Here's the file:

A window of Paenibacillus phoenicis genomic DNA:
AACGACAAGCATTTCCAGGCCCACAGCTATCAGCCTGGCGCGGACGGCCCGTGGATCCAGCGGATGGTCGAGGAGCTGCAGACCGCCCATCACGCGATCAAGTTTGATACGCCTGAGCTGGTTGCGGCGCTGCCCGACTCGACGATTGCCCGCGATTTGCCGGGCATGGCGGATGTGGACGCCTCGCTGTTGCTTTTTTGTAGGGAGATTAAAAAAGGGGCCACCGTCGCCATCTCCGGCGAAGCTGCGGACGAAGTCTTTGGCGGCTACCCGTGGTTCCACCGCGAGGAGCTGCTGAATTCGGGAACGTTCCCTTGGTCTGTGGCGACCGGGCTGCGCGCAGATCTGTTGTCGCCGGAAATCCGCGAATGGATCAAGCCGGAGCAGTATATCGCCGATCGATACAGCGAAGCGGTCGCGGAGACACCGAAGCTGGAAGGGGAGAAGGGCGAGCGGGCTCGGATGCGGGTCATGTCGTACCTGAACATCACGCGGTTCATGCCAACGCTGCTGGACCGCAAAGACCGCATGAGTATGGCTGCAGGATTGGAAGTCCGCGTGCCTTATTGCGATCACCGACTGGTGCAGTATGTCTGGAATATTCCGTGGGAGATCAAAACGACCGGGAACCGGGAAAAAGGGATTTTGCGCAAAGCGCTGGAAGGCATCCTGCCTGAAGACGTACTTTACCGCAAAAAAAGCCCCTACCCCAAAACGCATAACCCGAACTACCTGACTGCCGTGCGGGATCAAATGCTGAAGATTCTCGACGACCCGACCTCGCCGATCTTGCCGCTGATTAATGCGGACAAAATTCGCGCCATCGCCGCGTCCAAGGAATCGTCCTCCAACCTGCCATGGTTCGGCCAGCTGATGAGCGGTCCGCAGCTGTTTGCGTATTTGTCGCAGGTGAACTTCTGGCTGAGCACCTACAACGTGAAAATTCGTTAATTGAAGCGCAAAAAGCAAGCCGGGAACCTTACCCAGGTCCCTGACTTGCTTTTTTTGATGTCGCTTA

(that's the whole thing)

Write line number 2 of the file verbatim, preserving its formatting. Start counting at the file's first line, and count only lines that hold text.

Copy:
AACGACAAGCATTTCCAGGCCCACAGCTATCAGCCTGGCGCGGACGGCCCGTGGATCCAGCGGATGGTCGAGGAGCTGCAGACCGCCCATCACGCGATCAAGTTTGATACGCCTGAGCTGGTTGCGGCGCTGCCCGACTCGACGATTGCCCGCGATTTGCCGGGCATGGCGGATGTGGACGCCTCGCTGTTGCTTTTTTGTAGGGAGATTAAAAAAGGGGCCACCGTCGCCATCTCCGGCGAAGCTGCGGACGAAGTCTTTGGCGGCTACCCGTGGTTCCACCGCGAGGAGCTGCTGAATTCGGGAACGTTCCCTTGGTCTGTGGCGACCGGGCTGCGCGCAGATCTGTTGTCGCCGGAAATCCGCGAATGGATCAAGCCGGAGCAGTATATCGCCGATCGATACAGCGAAGCGGTCGCGGAGACACCGAAGCTGGAAGGGGAGAAGGGCGAGCGGGCTCGGATGCGGGTCATGTCGTACCTGAACATCACGCGGTTCATGCCAACGCTGCTGGACCGCAAAGACCGCATGAGTATGGCTGCAGGATTGGAAGTCCGCGTGCCTTATTGCGATCACCGACTGGTGCAGTATGTCTGGAATATTCCGTGGGAGATCAAAACGACCGGGAACCGGGAAAAAGGGATTTTGCGCAAAGCGCTGGAAGGCATCCTGCCTGAAGACGTACTTTACCGCAAAAAAAGCCCCTACCCCAAAACGCATAACCCGAACTACCTGACTGCCGTGCGGGATCAAATGCTGAAGATTCTCGACGACCCGACCTCGCCGATCTTGCCGCTGATTAATGCGGACAAAATTCGCGCCATCGCCGCGTCCAAGGAATCGTCCTCCAACCTGCCATGGTTCGGCCAGCTGATGAGCGGTCCGCAGCTGTTTGCGTATTTGTCGCAGGTGAACTTCTGGCTGAGCACCTACAACGTGAAAATTCGTTAATTGAAGCGCAAAAAGCAAGCCGGGAACCTTACCCAGGTCCCTGACTTGCTTTTTTTGATGTCGCTTA